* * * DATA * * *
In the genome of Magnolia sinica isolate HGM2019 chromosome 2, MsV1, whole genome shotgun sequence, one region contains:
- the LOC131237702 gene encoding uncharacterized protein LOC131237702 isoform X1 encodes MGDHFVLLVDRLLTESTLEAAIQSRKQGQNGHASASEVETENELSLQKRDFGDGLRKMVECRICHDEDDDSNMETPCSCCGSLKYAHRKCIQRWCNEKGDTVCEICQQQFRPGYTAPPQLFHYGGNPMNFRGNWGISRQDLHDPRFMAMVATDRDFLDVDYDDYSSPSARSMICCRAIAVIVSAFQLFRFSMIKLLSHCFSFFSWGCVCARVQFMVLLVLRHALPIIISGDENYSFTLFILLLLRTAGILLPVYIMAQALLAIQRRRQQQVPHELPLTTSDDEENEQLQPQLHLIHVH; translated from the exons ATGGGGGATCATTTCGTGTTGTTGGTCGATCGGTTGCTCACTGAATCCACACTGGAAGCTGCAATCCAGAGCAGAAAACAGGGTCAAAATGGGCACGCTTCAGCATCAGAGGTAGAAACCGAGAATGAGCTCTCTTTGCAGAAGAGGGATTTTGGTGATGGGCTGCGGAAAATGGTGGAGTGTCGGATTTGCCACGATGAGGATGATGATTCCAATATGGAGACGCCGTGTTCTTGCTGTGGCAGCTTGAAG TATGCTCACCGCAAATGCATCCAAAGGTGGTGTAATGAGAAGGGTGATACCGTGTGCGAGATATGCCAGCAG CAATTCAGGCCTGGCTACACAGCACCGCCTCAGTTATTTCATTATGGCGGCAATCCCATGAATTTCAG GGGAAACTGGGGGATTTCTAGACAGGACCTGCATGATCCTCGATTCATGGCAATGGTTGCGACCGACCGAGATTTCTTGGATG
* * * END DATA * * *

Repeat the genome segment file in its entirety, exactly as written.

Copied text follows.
In the genome of Magnolia sinica isolate HGM2019 chromosome 2, MsV1, whole genome shotgun sequence, one region contains:
- the LOC131237702 gene encoding uncharacterized protein LOC131237702 isoform X1 encodes MGDHFVLLVDRLLTESTLEAAIQSRKQGQNGHASASEVETENELSLQKRDFGDGLRKMVECRICHDEDDDSNMETPCSCCGSLKYAHRKCIQRWCNEKGDTVCEICQQQFRPGYTAPPQLFHYGGNPMNFRGNWGISRQDLHDPRFMAMVATDRDFLDVDYDDYSSPSARSMICCRAIAVIVSAFQLFRFSMIKLLSHCFSFFSWGCVCARVQFMVLLVLRHALPIIISGDENYSFTLFILLLLRTAGILLPVYIMAQALLAIQRRRQQQVPHELPLTTSDDEENEQLQPQLHLIHVH; translated from the exons ATGGGGGATCATTTCGTGTTGTTGGTCGATCGGTTGCTCACTGAATCCACACTGGAAGCTGCAATCCAGAGCAGAAAACAGGGTCAAAATGGGCACGCTTCAGCATCAGAGGTAGAAACCGAGAATGAGCTCTCTTTGCAGAAGAGGGATTTTGGTGATGGGCTGCGGAAAATGGTGGAGTGTCGGATTTGCCACGATGAGGATGATGATTCCAATATGGAGACGCCGTGTTCTTGCTGTGGCAGCTTGAAG TATGCTCACCGCAAATGCATCCAAAGGTGGTGTAATGAGAAGGGTGATACCGTGTGCGAGATATGCCAGCAG CAATTCAGGCCTGGCTACACAGCACCGCCTCAGTTATTTCATTATGGCGGCAATCCCATGAATTTCAG GGGAAACTGGGGGATTTCTAGACAGGACCTGCATGATCCTCGATTCATGGCAATGGTTGCGACCGACCGAGATTTCTTGGATG